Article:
Jun 4, 2004
I have read questions and answers regarding bone/joint/tendon problems in folks on antiretroviral therapy and am frustrated. There seems to be an attitude among experts that the general body soreness that people experience is due to other causes/ disease states or just getting older.
The truth is this:anybody I've ever asked who have been on antiretrovirals long enough (> 1 year) are SORE! Call it tendonous/joint or muscle, we are sore. It also seems to become more general and far reaching as time goes by. In me it started in the shoulders, went into the groin area, and has moved into my forearm/elbow area. I have begun taking two aspirin about two hours before working out but really don't know if this helps.
Can you talk about the general soreness that we feel, how bad it will get, and what is the best and safest way to find relief. Is there any current research directed at minimizing or relieving this side effect of antiretroviral therapy?
Response from Dr. Henry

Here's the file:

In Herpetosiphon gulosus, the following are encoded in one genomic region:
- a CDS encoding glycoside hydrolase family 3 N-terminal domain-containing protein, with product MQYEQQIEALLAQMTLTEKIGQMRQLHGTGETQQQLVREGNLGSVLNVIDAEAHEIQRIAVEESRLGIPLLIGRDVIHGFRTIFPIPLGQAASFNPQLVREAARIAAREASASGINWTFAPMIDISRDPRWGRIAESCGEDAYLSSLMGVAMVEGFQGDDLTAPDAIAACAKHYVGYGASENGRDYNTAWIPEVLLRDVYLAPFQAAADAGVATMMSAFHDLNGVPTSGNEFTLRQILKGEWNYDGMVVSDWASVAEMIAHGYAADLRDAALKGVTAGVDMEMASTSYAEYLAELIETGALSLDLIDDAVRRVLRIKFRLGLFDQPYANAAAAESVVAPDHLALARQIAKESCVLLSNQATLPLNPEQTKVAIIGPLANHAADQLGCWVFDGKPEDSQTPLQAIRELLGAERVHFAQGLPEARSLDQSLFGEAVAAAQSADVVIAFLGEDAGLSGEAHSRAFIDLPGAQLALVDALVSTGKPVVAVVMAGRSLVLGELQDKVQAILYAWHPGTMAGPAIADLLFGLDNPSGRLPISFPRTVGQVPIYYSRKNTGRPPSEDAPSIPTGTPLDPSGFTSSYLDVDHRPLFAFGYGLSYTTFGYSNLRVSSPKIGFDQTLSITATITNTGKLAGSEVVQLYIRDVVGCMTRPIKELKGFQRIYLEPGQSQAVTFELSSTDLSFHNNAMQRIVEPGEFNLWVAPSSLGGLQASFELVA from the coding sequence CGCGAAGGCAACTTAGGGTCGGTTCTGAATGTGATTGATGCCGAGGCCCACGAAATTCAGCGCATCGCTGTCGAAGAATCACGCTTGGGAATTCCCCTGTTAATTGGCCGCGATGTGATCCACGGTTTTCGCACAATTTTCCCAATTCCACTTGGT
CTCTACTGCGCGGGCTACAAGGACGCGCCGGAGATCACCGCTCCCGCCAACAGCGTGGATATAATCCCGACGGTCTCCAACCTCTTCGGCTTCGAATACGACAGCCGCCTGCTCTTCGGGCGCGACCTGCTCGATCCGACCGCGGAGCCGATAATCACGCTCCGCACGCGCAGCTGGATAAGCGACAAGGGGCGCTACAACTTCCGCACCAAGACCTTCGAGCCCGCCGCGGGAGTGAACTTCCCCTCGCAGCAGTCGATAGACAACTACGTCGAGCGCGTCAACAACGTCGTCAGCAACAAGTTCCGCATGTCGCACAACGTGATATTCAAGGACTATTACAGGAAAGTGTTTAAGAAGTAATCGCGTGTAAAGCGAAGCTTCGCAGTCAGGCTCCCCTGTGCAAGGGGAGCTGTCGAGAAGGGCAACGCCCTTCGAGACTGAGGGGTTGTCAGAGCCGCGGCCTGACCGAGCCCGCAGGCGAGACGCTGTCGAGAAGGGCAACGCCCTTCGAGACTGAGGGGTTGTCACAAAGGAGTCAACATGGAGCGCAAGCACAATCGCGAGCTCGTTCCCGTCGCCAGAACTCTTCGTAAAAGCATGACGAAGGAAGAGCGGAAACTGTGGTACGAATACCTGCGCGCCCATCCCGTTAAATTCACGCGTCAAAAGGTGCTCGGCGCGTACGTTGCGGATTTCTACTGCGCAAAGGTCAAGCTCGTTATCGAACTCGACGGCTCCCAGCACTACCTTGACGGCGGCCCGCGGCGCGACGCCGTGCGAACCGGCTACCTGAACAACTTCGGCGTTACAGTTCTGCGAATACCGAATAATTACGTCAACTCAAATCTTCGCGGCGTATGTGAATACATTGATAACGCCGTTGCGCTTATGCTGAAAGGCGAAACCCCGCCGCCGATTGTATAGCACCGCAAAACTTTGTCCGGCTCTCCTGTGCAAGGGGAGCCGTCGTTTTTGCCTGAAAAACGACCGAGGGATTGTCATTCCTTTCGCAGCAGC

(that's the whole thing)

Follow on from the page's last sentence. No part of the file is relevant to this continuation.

There are a wide range of joint and muscle and nerve conditions that can cause soreness/pain seen in persons that are HIV infected +/- antiretrovirals. A thorough medical evaluation may point in a certain direction. Body pain, fatigue is common in the general population andis more common as people age so it is often difficult to sort out if there is anything specific going on related to HIV or drugs. Low thyroid levels, low testostrone levels, other medical conditions--all can contribute to soreness and fatigue so a good history and physical from your HIV doc is the best place to start to sort out what might be going on. KH
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